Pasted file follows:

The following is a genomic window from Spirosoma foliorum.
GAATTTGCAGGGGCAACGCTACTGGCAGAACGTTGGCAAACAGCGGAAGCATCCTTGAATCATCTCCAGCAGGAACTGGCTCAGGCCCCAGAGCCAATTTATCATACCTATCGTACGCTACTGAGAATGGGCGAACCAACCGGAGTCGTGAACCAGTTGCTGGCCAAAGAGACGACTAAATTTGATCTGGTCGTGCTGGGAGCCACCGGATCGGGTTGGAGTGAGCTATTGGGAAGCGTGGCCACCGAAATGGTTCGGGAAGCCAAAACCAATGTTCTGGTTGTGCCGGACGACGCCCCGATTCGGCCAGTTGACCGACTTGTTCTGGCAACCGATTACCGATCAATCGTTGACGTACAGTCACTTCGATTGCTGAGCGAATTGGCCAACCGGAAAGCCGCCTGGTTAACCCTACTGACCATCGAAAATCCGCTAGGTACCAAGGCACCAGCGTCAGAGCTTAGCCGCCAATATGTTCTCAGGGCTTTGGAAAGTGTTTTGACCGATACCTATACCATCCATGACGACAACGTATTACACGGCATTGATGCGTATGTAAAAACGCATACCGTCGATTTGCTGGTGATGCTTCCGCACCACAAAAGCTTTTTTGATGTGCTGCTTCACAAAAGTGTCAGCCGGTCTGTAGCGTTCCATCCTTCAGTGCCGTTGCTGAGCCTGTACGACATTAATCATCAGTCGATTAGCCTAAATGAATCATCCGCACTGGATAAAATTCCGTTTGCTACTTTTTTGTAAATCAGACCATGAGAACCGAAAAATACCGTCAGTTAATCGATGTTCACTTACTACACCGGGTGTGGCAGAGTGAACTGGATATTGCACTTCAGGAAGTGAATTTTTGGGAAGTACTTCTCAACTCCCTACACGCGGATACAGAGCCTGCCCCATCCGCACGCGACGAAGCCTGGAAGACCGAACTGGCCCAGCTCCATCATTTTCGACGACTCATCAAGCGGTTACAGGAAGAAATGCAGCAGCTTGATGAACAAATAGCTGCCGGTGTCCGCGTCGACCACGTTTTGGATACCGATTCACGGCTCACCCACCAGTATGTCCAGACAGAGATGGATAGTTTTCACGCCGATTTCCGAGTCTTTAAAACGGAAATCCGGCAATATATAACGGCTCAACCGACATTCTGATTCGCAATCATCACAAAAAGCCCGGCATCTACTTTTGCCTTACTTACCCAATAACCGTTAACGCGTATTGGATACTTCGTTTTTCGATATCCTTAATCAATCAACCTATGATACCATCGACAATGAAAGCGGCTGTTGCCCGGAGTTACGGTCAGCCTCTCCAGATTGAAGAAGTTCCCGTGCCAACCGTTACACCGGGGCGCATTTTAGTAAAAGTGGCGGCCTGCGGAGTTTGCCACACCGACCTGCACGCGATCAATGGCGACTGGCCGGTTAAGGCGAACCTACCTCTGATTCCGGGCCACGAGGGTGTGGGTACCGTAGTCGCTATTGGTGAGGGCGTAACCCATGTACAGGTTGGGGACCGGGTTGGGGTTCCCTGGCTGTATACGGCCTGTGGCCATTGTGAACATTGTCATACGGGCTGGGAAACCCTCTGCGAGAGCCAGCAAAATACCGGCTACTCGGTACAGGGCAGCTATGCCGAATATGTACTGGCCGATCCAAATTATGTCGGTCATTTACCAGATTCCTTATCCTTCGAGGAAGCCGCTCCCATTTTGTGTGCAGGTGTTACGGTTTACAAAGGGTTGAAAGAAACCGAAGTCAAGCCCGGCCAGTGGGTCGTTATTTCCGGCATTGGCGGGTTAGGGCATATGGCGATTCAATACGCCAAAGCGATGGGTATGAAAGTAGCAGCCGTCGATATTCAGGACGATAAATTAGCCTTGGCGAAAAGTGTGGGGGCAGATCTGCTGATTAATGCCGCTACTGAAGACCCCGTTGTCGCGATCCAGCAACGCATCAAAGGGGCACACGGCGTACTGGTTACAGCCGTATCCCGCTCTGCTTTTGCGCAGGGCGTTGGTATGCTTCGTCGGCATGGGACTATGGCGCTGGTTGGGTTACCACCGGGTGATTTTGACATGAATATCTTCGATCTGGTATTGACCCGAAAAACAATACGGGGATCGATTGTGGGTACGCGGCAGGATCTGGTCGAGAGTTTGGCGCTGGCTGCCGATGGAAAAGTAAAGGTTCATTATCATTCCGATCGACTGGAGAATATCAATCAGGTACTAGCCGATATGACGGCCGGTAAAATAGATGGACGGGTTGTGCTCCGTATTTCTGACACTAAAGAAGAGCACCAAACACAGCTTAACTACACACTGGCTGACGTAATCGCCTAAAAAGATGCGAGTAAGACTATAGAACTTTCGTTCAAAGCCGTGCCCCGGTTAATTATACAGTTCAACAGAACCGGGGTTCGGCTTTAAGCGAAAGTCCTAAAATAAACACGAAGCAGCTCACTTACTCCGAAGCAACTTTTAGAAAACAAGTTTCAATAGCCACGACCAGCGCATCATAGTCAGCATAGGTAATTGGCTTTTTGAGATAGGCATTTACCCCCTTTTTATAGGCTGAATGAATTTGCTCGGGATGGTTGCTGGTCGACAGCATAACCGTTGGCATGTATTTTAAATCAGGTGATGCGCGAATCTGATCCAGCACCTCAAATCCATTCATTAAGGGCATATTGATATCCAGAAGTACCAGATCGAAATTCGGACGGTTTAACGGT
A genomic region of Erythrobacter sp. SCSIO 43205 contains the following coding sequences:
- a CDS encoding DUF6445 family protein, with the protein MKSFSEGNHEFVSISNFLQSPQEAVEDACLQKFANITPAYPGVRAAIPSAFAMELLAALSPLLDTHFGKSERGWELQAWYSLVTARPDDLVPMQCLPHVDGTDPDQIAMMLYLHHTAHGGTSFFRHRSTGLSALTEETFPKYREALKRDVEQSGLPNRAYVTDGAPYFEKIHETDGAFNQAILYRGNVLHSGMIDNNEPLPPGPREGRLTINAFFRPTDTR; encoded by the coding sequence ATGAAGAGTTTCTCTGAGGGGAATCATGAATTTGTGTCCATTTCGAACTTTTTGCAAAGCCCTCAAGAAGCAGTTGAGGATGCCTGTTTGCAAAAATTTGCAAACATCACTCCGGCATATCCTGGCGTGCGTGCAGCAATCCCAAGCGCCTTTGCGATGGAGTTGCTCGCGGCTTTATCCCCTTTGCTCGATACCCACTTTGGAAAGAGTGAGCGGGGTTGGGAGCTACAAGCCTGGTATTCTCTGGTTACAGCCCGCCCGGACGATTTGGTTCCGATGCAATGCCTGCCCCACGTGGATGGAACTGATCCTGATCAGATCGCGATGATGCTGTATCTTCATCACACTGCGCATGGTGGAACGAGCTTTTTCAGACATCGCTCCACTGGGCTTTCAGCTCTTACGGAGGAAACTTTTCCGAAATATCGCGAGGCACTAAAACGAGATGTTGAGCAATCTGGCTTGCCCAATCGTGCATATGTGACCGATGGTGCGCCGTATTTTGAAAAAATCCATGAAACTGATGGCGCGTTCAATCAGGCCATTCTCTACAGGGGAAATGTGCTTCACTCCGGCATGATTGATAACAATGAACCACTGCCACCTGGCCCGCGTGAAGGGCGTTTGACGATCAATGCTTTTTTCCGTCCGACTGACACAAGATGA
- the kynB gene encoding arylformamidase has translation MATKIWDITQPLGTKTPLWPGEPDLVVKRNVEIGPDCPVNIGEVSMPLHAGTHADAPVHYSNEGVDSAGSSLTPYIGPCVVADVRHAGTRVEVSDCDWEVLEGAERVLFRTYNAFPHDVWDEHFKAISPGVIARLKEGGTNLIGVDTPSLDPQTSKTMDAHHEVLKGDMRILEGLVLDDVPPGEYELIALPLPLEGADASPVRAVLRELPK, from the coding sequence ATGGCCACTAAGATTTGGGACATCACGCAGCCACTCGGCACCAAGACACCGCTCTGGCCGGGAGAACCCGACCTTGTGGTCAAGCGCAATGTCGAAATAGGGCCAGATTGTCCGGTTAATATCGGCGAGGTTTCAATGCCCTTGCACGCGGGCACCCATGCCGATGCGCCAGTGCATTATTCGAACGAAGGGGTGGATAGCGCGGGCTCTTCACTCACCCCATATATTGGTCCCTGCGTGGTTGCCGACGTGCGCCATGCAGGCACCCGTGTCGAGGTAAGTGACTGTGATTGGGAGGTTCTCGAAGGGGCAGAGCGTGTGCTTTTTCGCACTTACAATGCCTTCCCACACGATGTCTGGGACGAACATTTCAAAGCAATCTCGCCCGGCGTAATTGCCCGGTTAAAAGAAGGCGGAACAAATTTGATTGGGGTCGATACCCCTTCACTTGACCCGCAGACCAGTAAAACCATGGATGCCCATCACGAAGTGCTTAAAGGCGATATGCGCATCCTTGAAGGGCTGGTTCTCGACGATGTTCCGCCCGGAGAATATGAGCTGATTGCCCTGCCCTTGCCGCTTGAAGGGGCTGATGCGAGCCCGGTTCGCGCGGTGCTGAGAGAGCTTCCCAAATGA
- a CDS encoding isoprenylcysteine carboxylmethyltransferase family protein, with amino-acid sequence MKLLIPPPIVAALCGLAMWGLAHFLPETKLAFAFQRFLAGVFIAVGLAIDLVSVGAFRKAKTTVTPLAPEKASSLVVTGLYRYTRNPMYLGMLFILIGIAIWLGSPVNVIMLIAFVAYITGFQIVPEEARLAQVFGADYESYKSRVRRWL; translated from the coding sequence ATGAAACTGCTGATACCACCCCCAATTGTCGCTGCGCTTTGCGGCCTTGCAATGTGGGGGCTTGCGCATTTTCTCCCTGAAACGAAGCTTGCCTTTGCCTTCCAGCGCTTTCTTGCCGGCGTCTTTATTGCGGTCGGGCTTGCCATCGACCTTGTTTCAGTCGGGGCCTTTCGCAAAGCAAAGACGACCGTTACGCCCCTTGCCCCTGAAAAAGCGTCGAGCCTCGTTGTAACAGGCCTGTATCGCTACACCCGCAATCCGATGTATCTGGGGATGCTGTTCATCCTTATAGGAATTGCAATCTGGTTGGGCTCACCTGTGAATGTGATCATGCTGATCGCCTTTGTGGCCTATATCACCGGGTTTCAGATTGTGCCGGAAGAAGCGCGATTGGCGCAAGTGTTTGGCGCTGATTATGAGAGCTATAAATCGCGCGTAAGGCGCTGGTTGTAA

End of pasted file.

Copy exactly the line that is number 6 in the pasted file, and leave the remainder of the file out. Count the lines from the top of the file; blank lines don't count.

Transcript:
- a CDS encoding isoprenylcysteine carboxylmethyltransferase family protein, with amino-acid sequence MKLLIPPPIVAALCGLAMWGLAHFLPETKLAFAFQRFLAGVFIAVGLAIDLVSVGAFRKAKTTVTPLAPEKASSLVVTGLYRYTRNPMYLGMLFILIGIAIWLGSPVNVIMLIAFVAYITGFQIVPEEARLAQVFGADYESYKSRVRRWL; translated from the coding sequence ATGAAACTGCTGATACCACCCCCAATTGTCGCTGCGCTTTGCGGCCTTGCAATGTGGGGGCTTGCGCATTTTCTCCCTGAAACGAAGCTTGCCTTTGCCTTCCAGCGCTTTCTTGCCGGCGTCTTTATTGCGGTCGGGCTTGCCATCGACCTTGTTTCAGTCGGGGCCTTTCGCAAAGCAAAGACGACCGTTACGCCCCTTGCCCCTGAAAAAGCGTCGAGCCTCGTTGTAACAGGCCTGTATCGCTACACCCGCAATCCGATGTATCTGGGGATGCTGTTCATCCTTATAGGAATTGCAATCTGGTTGGGCTCACCTGTGAATGTGATCATGCTGATCGCCTTTGTGGCCTATATCACCGGGTTTCAGATTGTGCCGGAAGAAGCGCGATTGGCGCAAGTGTTTGGCGCTGATTATGAGAGCTATAAATCGCGCGTAAGGCGCTGGTTGTAA